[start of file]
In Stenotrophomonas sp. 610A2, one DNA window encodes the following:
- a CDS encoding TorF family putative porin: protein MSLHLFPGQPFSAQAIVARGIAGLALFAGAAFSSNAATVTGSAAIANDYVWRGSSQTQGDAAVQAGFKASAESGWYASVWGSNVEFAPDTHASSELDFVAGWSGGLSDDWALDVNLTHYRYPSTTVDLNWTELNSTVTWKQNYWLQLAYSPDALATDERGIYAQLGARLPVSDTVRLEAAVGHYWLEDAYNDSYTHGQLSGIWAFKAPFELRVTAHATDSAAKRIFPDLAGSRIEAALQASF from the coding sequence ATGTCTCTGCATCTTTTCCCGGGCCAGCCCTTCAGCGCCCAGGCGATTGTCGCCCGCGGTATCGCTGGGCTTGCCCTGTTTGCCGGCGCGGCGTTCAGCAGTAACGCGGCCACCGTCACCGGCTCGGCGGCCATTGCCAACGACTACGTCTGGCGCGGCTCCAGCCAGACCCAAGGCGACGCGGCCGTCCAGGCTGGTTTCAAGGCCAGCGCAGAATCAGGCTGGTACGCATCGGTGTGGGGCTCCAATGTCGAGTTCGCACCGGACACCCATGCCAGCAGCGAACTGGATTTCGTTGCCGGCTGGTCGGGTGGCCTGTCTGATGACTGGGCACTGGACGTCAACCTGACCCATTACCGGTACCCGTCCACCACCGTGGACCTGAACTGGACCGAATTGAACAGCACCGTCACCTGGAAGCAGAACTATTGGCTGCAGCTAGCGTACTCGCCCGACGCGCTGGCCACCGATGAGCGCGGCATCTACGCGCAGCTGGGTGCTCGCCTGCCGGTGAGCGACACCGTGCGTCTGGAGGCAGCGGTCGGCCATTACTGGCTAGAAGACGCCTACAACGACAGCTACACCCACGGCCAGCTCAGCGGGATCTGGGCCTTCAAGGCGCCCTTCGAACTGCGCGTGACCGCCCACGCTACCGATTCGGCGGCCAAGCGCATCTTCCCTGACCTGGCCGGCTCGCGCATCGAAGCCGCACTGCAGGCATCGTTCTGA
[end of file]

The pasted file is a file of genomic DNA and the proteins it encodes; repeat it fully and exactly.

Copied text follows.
In Stenotrophomonas sp. 610A2, one DNA window encodes the following:
- a CDS encoding TorF family putative porin: protein MSLHLFPGQPFSAQAIVARGIAGLALFAGAAFSSNAATVTGSAAIANDYVWRGSSQTQGDAAVQAGFKASAESGWYASVWGSNVEFAPDTHASSELDFVAGWSGGLSDDWALDVNLTHYRYPSTTVDLNWTELNSTVTWKQNYWLQLAYSPDALATDERGIYAQLGARLPVSDTVRLEAAVGHYWLEDAYNDSYTHGQLSGIWAFKAPFELRVTAHATDSAAKRIFPDLAGSRIEAALQASF from the coding sequence ATGTCTCTGCATCTTTTCCCGGGCCAGCCCTTCAGCGCCCAGGCGATTGTCGCCCGCGGTATCGCTGGGCTTGCCCTGTTTGCCGGCGCGGCGTTCAGCAGTAACGCGGCCACCGTCACCGGCTCGGCGGCCATTGCCAACGACTACGTCTGGCGCGGCTCCAGCCAGACCCAAGGCGACGCGGCCGTCCAGGCTGGTTTCAAGGCCAGCGCAGAATCAGGCTGGTACGCATCGGTGTGGGGCTCCAATGTCGAGTTCGCACCGGACACCCATGCCAGCAGCGAACTGGATTTCGTTGCCGGCTGGTCGGGTGGCCTGTCTGATGACTGGGCACTGGACGTCAACCTGACCCATTACCGGTACCCGTCCACCACCGTGGACCTGAACTGGACCGAATTGAACAGCACCGTCACCTGGAAGCAGAACTATTGGCTGCAGCTAGCGTACTCGCCCGACGCGCTGGCCACCGATGAGCGCGGCATCTACGCGCAGCTGGGTGCTCGCCTGCCGGTGAGCGACACCGTGCGTCTGGAGGCAGCGGTCGGCCATTACTGGCTAGAAGACGCCTACAACGACAGCTACACCCACGGCCAGCTCAGCGGGATCTGGGCCTTCAAGGCGCCCTTCGAACTGCGCGTGACCGCCCACGCTACCGATTCGGCGGCCAAGCGCATCTTCCCTGACCTGGCCGGCTCGCGCATCGAAGCCGCACTGCAGGCATCGTTCTGA